ARTICLE TITLE:

REFERENCE TYPE:

AUTHOR(S):

EDITOR(S):

PUBLICATION DATE:

PUBLICATION TITLE:

VOLUME:

PAGES:

ABSTRACT:

The impact of lianas on 10 years of tree growth and mortality on Barro Colorado Island Panama

Journal article

Ingwell L; Wright SJ; Becklund KK; Hubbell SP; Schnitzer SA

2010

Journal of Ecology

98

879-887

1. Lianas compete intensely with trees but few studies have examined long-term effects of liana infestation on tree growth and mortality. We quantified the effects of lianas in tree crowns (n = 2907) and rooted within 2 m of trees (n = 1086) on growth and mortality of 30 tree species from 1995 to 2005 on Barro Colorado Island (BCI) Panama documented liana infestation in tree crowns in 1996 and 2007 to determine the dynamics of liana infestation and quantified liana infesta- tion in the crowns of 3231 additional canopy trees (d.b.h. ‡20 cm) in 2007 to compare with the same metric determined by previous studies in 1967 and 1980.\n2. Severe liana infestation increased tree mortality: 21% of liana-free trees in 1996 had died by 2007 whereas 42% of trees with more than 75% of the crown infested by lianas in 1996 had died by 2007. 3. Liana infestation of tree crowns significantly reduced tree growth particularly on sun-exposed trees. The proximity of rooted lianas significantly reduced the growth of shaded trees.\n4. Liana infestation was dynamic: 10.9% of trees with severe liana infestation in their crowns in 1996 had shed all of their lianas by 2007 and 5.3% of trees with no lianas in their crown in 1996 had severe liana infestation in 2007. 5. Liana infestation was common: lianas were present in 53% of trees of the 30 focal species. Including lianas rooted within 2 m of the tree increased this percentage to 78%. Using both above- and below-ground measures may provide a better estimate of liana competition than either measure alone.\n6. Liana infestation is increasing on BCI. Lianas were present in the crowns of 73.6% of canopy trees (d.b.h. ‡20 cm). Liana canopy infestation was 57% higher than in 1980 and 65% higher than in 1967 which is consistent with reported increases in liana abundance biomass and leaf and flower production.\n7. Synthesis. We used one of the largest studies ever conducted on lianas to confirm the negative effects of lianas on tree growth and survival over 10 years. Liana infestation of trees was wide- spread dynamic and increasing on BCI.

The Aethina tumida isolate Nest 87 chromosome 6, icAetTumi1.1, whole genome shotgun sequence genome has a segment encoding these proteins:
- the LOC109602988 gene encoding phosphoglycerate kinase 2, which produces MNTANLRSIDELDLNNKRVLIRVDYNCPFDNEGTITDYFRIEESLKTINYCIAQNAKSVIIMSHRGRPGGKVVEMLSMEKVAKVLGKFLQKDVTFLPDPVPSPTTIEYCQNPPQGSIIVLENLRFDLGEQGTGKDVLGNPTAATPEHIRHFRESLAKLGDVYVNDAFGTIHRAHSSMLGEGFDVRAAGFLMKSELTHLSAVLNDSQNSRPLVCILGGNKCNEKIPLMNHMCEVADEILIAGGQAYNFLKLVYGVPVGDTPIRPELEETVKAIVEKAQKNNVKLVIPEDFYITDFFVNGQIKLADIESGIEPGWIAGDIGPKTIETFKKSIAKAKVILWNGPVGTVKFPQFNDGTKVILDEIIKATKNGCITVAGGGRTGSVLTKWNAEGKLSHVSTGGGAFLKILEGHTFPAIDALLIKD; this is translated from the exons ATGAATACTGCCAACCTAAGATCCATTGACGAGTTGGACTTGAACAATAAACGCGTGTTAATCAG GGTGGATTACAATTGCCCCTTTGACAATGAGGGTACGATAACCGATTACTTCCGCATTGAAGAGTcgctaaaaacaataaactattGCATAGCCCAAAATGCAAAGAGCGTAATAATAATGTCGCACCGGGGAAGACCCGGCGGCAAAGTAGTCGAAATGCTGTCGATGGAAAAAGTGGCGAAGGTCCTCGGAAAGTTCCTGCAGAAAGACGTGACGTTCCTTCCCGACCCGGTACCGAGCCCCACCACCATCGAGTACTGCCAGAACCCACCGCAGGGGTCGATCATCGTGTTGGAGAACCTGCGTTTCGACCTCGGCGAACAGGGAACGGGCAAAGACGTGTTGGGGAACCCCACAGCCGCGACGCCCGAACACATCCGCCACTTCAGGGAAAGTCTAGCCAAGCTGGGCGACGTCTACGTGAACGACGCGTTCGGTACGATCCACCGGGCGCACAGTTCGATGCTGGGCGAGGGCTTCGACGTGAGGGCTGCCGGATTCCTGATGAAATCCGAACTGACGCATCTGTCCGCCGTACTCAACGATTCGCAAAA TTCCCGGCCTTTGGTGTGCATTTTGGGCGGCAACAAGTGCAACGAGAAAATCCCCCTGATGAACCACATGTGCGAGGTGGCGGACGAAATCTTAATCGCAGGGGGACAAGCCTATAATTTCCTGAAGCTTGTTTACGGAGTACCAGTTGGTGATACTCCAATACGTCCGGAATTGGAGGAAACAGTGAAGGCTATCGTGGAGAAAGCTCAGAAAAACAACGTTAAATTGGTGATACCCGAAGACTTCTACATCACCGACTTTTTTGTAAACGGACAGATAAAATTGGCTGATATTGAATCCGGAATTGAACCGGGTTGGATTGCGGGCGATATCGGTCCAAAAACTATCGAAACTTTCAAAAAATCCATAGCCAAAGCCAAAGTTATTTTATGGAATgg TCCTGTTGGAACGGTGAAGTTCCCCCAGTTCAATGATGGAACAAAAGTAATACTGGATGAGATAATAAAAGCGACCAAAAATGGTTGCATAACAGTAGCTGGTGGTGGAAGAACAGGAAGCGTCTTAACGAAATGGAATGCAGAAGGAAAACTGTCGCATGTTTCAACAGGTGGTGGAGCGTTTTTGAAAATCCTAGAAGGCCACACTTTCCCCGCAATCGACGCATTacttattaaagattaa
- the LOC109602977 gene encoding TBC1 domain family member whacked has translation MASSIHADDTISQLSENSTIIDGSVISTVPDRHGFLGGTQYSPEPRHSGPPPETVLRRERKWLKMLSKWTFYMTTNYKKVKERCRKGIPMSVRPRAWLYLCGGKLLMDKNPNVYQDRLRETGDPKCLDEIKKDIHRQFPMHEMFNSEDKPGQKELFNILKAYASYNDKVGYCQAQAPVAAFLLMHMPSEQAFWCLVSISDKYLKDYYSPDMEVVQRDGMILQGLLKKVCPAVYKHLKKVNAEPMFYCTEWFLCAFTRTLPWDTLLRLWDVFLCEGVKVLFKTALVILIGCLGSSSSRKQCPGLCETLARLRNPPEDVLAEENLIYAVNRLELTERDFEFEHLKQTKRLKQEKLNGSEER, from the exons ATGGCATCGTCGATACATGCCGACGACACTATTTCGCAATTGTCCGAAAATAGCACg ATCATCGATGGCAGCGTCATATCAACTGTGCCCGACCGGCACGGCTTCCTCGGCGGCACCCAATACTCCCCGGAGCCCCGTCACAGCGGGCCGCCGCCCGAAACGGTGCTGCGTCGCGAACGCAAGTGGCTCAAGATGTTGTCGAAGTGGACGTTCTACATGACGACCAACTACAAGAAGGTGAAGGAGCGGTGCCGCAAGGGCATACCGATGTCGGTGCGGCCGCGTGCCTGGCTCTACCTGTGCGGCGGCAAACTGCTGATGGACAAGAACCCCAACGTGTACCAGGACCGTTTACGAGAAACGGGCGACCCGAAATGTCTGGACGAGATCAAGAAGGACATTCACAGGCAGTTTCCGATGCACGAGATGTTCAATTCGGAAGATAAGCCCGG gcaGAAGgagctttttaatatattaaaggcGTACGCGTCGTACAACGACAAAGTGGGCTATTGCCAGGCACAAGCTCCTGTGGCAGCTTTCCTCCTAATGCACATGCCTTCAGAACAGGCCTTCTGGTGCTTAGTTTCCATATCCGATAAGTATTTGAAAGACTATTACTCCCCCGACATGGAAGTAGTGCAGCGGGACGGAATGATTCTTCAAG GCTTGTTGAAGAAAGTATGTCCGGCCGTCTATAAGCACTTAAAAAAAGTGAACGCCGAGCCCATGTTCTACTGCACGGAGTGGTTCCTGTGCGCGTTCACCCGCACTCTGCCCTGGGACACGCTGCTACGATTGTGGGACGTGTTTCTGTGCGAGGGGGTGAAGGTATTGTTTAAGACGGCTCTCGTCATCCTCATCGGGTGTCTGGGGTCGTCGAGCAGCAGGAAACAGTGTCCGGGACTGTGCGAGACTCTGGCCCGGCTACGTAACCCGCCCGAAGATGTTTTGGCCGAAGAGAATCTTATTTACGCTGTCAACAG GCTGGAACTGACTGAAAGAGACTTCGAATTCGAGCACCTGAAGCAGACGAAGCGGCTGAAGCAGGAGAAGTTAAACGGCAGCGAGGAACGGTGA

URL:

Support

The Liana Ecology Project is supported by Marquette University and funded in part by the National Science Foundation.